Winter storms can bring extreme cold, freezing rain, ice, snow, high winds, or a combination of all of these conditions. This edition of the People’s Powerline is designed to help you properly prepare for a winter storm and know how to protect yourself before, during, and after one. Planning and preparing can make a big difference in safety and resiliency in the wake of a winter storm. The ability to maintain or quickly recover following a winter storm requires a focus on preparedness, advanced planning, and knowing what to do in the event of a winter storm. Winter storms can cause power outages that last for days. Be better prepared this winter, and learn more on our Outages page.
Stock emergency supplies, and install battery-powered or battery backed-up carbon monoxide detectors and smoke detectors.
Identify a place nearby where you can safely warm up should you lose heat in your home.
Prepare an outage kit that includes a battery-powered radio, flashlight with fresh batteries, a portable power bank for your mobile phone, and bottled water.
Keep a stock of canned food in your cupboard, along with a manual can opener.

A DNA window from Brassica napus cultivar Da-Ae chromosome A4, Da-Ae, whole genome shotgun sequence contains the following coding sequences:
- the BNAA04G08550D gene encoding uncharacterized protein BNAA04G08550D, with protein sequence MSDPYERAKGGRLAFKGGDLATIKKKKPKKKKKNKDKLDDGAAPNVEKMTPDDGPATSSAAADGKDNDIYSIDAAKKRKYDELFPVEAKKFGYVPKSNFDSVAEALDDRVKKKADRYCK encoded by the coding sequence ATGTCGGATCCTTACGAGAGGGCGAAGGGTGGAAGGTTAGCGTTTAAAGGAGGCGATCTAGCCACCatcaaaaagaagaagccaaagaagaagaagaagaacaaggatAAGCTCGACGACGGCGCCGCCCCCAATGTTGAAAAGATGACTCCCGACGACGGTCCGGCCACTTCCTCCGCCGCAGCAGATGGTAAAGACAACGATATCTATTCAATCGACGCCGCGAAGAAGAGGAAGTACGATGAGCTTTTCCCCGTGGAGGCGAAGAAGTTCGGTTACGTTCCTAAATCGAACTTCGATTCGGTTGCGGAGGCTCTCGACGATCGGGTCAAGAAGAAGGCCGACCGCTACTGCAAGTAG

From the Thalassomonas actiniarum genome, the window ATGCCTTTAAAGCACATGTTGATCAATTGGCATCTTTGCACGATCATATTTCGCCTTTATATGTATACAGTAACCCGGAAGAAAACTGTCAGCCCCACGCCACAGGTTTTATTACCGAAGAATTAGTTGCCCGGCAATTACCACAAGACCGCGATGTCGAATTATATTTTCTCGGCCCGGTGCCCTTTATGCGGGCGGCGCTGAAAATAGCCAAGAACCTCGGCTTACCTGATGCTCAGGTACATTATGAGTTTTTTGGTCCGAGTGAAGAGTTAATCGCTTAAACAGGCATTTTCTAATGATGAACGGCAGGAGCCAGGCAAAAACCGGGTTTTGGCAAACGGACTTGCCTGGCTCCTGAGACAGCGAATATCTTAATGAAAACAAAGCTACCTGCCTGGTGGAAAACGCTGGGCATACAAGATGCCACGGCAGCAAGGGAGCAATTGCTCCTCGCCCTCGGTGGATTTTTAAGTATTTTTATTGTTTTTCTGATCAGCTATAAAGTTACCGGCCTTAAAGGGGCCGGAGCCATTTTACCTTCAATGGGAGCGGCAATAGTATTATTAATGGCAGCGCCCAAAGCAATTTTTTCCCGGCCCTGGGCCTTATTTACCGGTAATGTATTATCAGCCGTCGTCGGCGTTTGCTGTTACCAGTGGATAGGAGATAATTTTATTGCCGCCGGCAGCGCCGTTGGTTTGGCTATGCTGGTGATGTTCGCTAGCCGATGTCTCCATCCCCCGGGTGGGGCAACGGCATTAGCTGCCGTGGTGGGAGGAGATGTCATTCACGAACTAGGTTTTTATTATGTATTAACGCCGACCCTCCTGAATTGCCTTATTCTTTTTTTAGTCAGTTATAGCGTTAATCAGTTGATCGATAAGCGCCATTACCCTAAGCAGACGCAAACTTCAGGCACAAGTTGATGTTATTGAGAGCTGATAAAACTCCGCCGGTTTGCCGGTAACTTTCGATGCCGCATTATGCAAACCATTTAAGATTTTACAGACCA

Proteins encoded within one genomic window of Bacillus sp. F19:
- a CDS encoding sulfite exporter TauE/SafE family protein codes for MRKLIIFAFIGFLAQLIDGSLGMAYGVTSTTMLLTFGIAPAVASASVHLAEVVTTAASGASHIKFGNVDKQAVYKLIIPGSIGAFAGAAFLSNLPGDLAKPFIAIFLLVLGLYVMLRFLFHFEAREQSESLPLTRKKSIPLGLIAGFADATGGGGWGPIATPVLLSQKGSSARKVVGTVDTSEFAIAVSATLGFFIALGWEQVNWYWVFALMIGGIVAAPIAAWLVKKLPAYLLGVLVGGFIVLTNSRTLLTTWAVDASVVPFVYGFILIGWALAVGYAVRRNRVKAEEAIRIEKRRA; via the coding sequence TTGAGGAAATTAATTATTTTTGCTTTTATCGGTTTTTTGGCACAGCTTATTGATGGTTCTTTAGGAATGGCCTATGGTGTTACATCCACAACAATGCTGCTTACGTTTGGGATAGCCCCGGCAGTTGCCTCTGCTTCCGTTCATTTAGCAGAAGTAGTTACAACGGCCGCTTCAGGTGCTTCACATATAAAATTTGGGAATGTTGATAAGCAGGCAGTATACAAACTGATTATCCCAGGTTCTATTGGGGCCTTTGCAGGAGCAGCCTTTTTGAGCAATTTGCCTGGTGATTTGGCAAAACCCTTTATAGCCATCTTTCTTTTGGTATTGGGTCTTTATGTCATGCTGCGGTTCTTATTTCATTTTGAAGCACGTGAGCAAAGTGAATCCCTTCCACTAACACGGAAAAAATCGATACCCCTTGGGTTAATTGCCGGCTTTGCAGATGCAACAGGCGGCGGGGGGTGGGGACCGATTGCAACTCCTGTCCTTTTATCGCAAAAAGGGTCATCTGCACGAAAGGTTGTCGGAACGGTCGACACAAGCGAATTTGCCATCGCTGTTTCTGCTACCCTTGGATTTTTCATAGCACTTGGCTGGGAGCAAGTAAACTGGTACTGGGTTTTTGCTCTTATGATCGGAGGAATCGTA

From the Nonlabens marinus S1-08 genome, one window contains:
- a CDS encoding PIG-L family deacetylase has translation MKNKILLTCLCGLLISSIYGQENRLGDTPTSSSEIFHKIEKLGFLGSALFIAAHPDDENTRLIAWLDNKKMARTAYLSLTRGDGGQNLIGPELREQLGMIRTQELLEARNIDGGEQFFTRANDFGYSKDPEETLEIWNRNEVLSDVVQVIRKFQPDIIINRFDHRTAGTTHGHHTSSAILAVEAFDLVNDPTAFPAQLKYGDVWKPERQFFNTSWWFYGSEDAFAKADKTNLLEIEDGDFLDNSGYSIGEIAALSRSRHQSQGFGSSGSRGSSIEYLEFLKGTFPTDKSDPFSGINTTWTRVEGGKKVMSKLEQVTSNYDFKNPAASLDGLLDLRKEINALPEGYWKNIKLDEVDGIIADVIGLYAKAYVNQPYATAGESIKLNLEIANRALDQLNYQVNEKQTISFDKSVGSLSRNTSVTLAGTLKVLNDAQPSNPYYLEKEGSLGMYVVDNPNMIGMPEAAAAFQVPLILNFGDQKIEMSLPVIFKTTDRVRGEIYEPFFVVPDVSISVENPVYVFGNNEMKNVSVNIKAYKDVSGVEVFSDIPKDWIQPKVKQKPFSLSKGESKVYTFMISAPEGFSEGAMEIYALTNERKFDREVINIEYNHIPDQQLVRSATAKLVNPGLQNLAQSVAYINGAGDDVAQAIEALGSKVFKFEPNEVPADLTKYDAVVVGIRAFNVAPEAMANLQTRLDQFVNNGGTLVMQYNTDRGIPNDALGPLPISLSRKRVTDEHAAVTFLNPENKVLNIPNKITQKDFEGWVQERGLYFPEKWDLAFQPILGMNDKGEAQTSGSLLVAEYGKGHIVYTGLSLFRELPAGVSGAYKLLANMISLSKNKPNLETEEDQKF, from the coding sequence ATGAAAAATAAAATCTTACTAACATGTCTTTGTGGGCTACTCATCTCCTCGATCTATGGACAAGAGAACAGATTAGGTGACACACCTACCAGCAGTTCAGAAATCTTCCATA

Program PEC’s outage reporting numbers in your cell phone if you must report an outage: (877) 272-1500 or (580) 272-1500 --local Ada area. Also, let us know the numbers you will be calling us from in order to expedite your outage restoration.
Stay indoors and off the roads. If you must drive, keep emergency supplies in your car. Allow line workers to restore your power uninterrupted.
Close off rooms to consolidate and retain heat.
Dress in layers, and pile a few extra blankets and sweaters together so you can find them easily if the heat goes off.
Never use a generator, camp stove, charcoal grill, or gasoline or propane heater indoors, as these items can start accidental fires, cause electric shock, and/or cause deadly carbon monoxide poisoning.
Stay away from fallen or sagging power lines. They could be dangerous even if the power is out.
Only drive if necessary. Remove snow and ice from your tailpipe before starting your car, and check regularly if idling. Clean all snow and ice from your car before driving.
Dress in warm clothing, stay dry, prevent prolonged exposure to cold and wind, and avoid overexertion clearing/shoveling snow. Overexertion can lead to a medical emergency.
Monitor local news and alerts for emergency information and instructions.